Afghans who make the weeks-long trek through Iran to the Turkish border encounter a three-meter-high wall, ditches, or barbed wire as Turkish officials ramp up attempts to stop any refugee entry.
The strengthened border controls in Turkey, which already shelters almost four million Syrian refugees and serves as a transit point for many migrants attempting to reach Europe, began as the Taliban advanced in Afghanistan and took control of Kabul last week.
Authorities intend to extend a border wall that began in 2017 by another 64 kilometers by the end of the year.
The rest of the 560 kilometer border will be covered by ditches, wire, and security patrols around the clock.
“We want to show the rest of the world that our borders are impenetrable,” Mehmet Emin Bilmez, the governor of the eastern border province of Van, told Reuters over the weekend. “The absence of a migration wave from Afghanistan is our greatest hope.”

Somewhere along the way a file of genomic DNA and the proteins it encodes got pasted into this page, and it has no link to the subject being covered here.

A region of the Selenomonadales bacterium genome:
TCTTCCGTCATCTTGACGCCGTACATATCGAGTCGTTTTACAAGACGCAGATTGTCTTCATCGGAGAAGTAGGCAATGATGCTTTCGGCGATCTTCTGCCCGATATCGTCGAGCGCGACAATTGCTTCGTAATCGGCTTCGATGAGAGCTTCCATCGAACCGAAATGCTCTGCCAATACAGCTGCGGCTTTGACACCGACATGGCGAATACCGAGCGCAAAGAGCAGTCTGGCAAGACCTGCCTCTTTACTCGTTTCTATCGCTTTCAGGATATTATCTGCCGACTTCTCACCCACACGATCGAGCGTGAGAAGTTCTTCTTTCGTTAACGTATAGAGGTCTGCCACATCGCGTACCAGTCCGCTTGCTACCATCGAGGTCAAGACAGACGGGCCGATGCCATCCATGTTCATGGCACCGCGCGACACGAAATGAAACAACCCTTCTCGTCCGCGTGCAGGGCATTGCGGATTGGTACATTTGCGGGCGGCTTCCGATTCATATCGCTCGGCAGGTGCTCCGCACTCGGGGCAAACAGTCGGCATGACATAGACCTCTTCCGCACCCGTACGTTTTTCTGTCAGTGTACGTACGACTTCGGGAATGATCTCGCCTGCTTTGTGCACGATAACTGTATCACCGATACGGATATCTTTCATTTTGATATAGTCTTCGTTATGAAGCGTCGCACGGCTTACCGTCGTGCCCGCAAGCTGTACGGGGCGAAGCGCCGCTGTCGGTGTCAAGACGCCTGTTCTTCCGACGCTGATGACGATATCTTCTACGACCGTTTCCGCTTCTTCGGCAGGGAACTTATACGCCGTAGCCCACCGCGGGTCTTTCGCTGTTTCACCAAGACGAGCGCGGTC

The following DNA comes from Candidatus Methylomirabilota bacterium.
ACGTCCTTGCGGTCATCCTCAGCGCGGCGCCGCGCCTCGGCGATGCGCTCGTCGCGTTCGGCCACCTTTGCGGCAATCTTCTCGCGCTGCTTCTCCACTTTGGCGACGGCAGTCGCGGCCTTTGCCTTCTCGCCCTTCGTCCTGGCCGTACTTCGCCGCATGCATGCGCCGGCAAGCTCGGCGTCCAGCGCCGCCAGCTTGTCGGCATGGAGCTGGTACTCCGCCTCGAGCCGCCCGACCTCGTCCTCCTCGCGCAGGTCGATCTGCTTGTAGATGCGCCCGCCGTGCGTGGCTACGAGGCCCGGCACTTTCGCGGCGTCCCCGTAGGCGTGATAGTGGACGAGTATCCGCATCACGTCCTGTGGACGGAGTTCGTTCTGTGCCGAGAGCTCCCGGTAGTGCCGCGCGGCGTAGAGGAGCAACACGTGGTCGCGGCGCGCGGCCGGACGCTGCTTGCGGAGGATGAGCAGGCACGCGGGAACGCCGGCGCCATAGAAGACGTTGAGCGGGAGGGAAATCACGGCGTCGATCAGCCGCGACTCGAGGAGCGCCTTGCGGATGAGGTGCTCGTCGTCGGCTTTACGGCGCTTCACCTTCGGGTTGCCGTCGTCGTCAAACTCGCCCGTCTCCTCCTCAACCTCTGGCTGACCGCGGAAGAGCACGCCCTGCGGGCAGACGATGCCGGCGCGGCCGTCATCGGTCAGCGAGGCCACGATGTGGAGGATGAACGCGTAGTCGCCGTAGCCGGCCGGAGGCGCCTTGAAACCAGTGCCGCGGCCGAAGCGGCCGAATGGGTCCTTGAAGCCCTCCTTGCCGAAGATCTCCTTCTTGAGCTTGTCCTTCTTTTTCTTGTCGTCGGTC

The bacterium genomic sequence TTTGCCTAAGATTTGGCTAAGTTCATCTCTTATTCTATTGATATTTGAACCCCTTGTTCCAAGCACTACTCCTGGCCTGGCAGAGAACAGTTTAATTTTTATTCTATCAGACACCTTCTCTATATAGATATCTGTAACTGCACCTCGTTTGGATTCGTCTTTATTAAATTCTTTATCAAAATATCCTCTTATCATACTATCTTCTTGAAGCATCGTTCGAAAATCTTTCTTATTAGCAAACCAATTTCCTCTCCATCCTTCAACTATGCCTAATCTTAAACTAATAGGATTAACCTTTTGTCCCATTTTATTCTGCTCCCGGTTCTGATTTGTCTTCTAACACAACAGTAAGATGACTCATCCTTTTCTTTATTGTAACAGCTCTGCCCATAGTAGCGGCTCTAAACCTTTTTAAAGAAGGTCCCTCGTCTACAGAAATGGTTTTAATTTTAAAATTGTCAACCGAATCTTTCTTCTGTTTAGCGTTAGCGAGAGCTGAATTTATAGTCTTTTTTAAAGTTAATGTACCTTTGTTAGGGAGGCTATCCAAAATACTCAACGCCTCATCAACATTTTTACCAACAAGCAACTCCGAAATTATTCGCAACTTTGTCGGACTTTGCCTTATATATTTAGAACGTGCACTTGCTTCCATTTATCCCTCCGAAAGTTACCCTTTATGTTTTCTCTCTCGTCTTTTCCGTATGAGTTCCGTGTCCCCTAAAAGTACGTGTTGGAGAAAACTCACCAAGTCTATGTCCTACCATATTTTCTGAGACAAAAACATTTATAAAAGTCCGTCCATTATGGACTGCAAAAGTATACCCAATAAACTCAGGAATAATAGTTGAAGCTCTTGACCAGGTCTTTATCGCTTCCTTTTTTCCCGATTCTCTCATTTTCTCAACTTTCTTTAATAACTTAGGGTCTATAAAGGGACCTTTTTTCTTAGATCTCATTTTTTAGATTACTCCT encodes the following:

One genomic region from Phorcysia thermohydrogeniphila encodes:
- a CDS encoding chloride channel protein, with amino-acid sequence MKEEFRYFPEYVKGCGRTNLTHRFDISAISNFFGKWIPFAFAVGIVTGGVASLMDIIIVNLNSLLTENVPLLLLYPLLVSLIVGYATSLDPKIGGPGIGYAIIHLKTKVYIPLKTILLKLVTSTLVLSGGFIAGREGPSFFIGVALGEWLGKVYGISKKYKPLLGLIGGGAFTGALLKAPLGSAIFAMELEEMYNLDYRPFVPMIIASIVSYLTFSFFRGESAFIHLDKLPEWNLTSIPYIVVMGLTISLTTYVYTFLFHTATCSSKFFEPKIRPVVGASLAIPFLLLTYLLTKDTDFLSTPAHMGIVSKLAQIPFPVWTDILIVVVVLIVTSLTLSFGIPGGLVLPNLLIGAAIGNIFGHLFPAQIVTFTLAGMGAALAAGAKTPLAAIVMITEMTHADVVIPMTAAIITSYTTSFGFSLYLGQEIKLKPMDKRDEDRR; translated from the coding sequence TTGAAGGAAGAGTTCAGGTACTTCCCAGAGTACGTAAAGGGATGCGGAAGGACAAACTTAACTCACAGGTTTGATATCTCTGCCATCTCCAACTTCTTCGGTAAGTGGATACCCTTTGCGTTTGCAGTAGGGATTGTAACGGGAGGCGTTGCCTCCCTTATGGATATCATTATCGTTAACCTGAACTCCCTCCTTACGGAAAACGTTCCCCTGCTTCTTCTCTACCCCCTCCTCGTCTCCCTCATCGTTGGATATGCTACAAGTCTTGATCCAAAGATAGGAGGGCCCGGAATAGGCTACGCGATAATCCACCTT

Turkey isn’t the only country erecting barriers: Greece just finished a 40-kilometer fence and surveillance system to keep out migrants who manage to enter Turkey and attempt to enter the EU.
According to authorities, there are 182,000 registered Afghan migrants in Turkey and up to 120,000 unregistered Afghan migrants.
President Tayyip Erdogan asked European countries to shoulder the burden of any additional influx, saying that Turkey will not become “Europe’s migrant storage unit.”
The number of irregular Afghan migrants detained in Turkey so far this year is less than a fifth of what was detained in 2019, and officials say they haven’t seen any signs of a major surge since the Taliban’s victory last week, despite the fact that refugees could take weeks to arrive due to the long distances.
Bases and watchtowers line the Turkish side of the hilly border with Iran. Patrol cars patrol the Iranian side of the border 24 hours a day, looking for migrants, traffickers, and Kurdish terrorists attempting to enter into Turkey.